Published Feb 22, 2019Michael Rother stands as a true Krautrock legend, and for good reason. Not only was he in an early incarnation of Kraftwerk, but the German musician went on to lead such genre giants as Neu!, with Klaus Dinger, and Harmonia, alongside Cluster's Hans-Joachim Roedelius and Dieter Moebius, with the latter trio at one point even making a collaborative album with ambient legend Brian Eno. On top of those accomplishments, Rother also kicked off a solo career in the late '70s — a period now being rightly celebrated with the new box set, Solo.
The expansive set includes Rother's first four solo albums: 1977's Flammende Herzen, 1978's Sterntaler, 1979's Katzenmusik and 1982's Fernwärme. And while the now 68-year-old Rother went on to craft solo efforts after these, this initial string of solo albums remain his most loved, best highlighting the soaring guitar skills and masterful melodic sense he brought to his previous collaborative projects.
For the unfamiliar, Rother, in many ways, is the most emotive player in the Krautrock universe, with his instrumental earwormers always searching out an impassioned response from the listener. Primarily, this comes via Rother's guitar — the instrument at the centre of his work.
Ever-sky-reaching, Rother's guitarwork twists, turns and locks on to some of the most beautiful looping patterns ever recorded. It's no surprise then that it's a style that's gone on to influence countless players over the years, especially in the world of post-rock, and in more stadium-minded fare. In the mid-2000s, Rother famously played live with admirers Red Hot Chili Peppers, as well as with At the Drive-In/Mars Volta's Omar-Rodriguez Lopez and Sonic Youth's Steve Shelly, respectively. As Rother told Exclaim! back in 2009, he even once almost started a supergroup with John Frusciante, Flea, Josh Klinghoffer and the late Benjamin Curtis (of School of Seven Bells).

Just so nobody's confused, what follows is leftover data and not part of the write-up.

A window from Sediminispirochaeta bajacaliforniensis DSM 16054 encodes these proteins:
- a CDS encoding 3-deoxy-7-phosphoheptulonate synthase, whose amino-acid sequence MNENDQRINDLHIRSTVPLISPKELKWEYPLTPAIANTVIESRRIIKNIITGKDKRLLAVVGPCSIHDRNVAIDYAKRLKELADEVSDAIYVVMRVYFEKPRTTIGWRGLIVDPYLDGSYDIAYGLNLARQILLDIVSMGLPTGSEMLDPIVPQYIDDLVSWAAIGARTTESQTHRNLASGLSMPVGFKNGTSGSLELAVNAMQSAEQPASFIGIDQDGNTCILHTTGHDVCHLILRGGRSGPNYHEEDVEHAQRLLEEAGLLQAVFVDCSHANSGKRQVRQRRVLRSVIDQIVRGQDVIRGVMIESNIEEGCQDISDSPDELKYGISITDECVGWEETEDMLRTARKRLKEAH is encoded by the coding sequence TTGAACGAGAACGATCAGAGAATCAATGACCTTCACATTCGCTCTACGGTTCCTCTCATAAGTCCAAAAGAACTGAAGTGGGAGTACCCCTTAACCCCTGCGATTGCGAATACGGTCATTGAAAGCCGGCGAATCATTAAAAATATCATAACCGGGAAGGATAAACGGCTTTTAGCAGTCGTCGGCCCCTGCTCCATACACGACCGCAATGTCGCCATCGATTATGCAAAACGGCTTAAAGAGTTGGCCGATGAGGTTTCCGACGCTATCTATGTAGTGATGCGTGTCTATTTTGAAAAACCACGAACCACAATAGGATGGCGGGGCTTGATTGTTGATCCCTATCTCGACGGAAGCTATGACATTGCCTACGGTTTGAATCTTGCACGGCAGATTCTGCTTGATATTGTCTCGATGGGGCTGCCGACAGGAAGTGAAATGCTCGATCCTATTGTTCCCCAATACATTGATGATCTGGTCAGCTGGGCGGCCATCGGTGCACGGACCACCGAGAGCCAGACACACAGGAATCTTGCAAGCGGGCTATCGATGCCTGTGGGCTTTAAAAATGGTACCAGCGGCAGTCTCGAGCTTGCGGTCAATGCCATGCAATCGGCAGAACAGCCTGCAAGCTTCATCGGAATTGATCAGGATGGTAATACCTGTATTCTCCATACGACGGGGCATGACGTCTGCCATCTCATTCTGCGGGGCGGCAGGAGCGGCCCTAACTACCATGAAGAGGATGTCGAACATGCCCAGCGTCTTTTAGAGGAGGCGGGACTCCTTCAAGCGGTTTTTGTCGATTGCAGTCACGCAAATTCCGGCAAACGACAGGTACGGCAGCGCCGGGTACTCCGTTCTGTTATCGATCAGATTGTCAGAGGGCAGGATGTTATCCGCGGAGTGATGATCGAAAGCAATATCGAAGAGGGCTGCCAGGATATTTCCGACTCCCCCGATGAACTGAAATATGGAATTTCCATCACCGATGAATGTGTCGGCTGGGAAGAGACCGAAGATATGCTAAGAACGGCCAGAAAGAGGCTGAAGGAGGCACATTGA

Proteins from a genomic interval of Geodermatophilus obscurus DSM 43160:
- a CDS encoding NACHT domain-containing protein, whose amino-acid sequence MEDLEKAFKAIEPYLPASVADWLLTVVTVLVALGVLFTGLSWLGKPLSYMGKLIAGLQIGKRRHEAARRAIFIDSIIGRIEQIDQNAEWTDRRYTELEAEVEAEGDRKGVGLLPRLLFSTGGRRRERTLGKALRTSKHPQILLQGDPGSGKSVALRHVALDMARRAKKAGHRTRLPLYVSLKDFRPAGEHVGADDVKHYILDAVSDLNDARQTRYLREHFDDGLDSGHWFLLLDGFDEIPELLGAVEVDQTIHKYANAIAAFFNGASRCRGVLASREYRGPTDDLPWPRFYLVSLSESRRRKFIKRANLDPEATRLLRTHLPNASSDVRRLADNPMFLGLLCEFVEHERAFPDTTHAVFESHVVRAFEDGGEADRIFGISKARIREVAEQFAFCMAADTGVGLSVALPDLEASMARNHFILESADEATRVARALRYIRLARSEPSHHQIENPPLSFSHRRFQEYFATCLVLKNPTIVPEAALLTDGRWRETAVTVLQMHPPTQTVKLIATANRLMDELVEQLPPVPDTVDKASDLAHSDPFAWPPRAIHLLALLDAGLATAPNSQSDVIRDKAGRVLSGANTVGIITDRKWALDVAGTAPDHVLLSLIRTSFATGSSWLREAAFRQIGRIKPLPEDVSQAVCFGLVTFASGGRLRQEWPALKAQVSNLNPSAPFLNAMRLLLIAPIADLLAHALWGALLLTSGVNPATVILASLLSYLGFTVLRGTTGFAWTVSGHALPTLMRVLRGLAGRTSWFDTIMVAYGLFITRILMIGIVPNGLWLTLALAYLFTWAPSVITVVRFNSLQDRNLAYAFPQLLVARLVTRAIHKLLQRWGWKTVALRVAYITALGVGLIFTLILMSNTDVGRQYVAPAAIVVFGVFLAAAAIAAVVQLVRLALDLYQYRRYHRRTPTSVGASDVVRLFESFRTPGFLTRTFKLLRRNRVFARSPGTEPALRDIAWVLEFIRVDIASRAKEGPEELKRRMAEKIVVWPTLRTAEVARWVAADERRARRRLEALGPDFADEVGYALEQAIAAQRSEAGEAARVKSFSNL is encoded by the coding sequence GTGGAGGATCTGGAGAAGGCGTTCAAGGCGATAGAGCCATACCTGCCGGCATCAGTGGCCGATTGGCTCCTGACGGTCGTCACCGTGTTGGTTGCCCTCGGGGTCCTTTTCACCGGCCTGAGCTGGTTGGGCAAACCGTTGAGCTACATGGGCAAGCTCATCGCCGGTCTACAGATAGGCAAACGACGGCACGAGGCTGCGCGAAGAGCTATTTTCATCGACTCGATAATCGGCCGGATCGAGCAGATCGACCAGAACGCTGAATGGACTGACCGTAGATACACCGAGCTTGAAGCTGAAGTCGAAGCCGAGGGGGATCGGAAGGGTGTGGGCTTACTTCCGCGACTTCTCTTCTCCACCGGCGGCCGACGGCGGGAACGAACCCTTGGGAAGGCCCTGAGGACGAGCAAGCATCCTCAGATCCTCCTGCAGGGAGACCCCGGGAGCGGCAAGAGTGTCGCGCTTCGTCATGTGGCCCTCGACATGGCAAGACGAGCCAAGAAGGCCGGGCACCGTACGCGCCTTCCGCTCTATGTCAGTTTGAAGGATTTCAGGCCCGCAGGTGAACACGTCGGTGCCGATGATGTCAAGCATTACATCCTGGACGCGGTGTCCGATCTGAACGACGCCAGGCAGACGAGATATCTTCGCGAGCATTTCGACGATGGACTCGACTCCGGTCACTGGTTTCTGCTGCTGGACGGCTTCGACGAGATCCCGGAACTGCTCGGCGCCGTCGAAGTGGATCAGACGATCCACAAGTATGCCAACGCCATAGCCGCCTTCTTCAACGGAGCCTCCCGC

But Rother didn't create this lasting legacy purely on his own — even in his solo work. In addition to employing the talents of Krautrock studio legend Conny Plank on his early solo albums, Rother traded Neu! drummer Klaus Dinger for famed Can player Jaki Liebezeit, whose robo-like motorik drum patterns can be heard on the majority of the Solo material. And in between, Rother employed a heavy use of dreamy kosmische synth, often adding an important layer to his epic-minded sonics. Packaged together, you can hear how Rother experimented and expanded on this basic formula through his progressive solo albums, but at their core, his focus remained unfazed — or at least in these initial solo offerings.
As for the specific contents of the box, Solo presents Flammende Herzen, Sterntaler, Katzenmusik and Fernwärme in their entirety, though refrains from adding any bonus material to the albums. For extra incentive, however, the set does package up some previously unreleased works, including Rother's more recent scores to the films Die Raeuber and Houston. If you spring for the vinyl edition, you will also get an added disc of remixes and live tracks. There's also a beautifully assembled book with liner notes from John Foxx, Jim O'Rourke and more, in addition to a series of photographs from throughout Rother's career.
For those who have already dived headfirst into the Rother universe, Solo does not bring a lot new to the table. But for the unfamiliar, the box set serves as a stunning entry point into one of the world's most important Krautrock figures. (Groenland)